(6) Further guidance on access and inclusion, and a definition of inclusive design is included in Planning and Access for Disabled People: A Good Practice Guide (ODPM, March 2003)

PPS 1: Government objectives for the planning system

1. Planning shapes the places where people live and work and the country we live in. Good planning ensures that we get the right development, in the right place and at the right time. It makes a positive difference to people's lives and helps to deliver homes, jobs, and better opportunities for all, whilst protecting and enhancing the natural and historic environment, and conserving the countryside and open spaces that are vital resources for everyone. But poor planning can result in a legacy for current and future generations of run-down town centres, unsafe and dilapidated housing, crime and disorder, and the loss of our finest countryside to development.

2. Good planning is a positive and proactive process, operating in the public interest through a system of plan preparation and control over the development and use of land.

3. Sustainable development is the core principle underpinning planning. At the heart of sustainable development is the simple idea of ensuring a better quality of life for everyone, now and for future generations. A widely used definition was drawn up by the World Commission on Environment and Development in 1987: "development that meets the needs of the present without compromising the ability of future generations to meet their own needs."

4. The Government set out four aims for sustainable development in its 1999 strategy2. These are:

  • social progress which recognises the needs of everyone;
  • effective protection of the environment;
  • the prudent use of natural resources; and,
  • the maintenance of high and stable levels of economic growth and employment.

These aims should be pursued in an integrated way through a sustainable, innovative and productive economy that delivers high levels of employment, and a just society that promotes social inclusion, sustainable communities and personal well being, in ways that protect and enhance the physical environment and optimise resource and energy use.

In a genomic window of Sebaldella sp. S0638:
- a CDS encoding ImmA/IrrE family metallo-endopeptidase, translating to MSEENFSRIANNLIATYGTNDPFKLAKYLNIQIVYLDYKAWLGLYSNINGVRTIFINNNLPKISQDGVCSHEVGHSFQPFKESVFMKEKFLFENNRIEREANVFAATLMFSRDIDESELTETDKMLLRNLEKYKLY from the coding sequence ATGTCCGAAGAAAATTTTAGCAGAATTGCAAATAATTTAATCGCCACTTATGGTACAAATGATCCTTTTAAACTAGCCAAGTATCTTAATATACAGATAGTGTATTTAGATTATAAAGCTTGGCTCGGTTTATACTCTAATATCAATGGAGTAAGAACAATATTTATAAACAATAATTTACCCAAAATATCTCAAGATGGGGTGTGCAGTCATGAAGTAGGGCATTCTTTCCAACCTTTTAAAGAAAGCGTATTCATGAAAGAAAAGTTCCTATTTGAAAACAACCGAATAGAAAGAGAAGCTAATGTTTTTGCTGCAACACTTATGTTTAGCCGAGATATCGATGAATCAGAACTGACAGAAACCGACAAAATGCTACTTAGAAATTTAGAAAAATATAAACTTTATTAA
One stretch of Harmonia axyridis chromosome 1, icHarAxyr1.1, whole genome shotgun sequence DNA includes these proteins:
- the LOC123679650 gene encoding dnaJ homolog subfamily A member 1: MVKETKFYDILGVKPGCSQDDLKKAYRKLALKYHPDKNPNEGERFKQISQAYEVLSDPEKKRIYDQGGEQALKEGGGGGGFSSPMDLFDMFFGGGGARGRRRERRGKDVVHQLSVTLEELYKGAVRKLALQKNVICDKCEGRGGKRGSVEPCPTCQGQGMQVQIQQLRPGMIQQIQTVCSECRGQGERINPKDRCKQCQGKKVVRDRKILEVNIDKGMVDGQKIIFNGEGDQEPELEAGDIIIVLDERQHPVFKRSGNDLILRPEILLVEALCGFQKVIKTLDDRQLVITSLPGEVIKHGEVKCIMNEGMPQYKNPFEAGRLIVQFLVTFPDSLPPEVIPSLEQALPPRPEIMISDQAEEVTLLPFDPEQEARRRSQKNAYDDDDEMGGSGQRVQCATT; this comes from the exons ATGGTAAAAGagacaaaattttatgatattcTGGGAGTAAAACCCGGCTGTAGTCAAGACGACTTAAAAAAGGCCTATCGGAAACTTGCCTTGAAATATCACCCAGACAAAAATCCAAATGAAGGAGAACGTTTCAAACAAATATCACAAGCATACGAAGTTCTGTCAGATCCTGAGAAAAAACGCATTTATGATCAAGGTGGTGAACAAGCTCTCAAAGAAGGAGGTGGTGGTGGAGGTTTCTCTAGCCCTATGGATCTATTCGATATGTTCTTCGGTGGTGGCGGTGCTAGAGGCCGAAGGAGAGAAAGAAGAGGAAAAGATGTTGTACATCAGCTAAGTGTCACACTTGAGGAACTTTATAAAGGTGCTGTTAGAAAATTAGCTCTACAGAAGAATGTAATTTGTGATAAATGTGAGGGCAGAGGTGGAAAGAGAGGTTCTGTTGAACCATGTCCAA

5. Planning should facilitate and promote sustainable and inclusive patterns of urban and rural development by:

  • making suitable land available for development in line with economic, social and environmental objectives to improve people's quality of life;
  • contributing to sustainable economic development;
  • protecting and enhancing the natural and historic environment, the quality and character of the countryside, and existing communities;
  • ensuring high quality development through good and inclusive design, and the efficient use of resources; and,
  • ensuring that development supports existing communities and contributes to the creation of safe, sustainable, liveable and mixed communities with good access to jobs and key services for all members of the community.

6. The principles of sustainable development have been incorporated in the Government's vision for sustainable communities, set out in Sustainable Communities - building for the future3. Planning has a key role to play in the creation of sustainable communities: communities that will stand the test of time, where people want to live, and which will enable people to meet their aspirations and potential.

7. This plan-led system, and the certainty and predictability it aims to provide, is central to planning and plays the key role in integrating sustainable development objectives. Where the development plan contains relevant policies, applications for planning permission should be determined in line with the plan, unless material considerations indicate otherwise.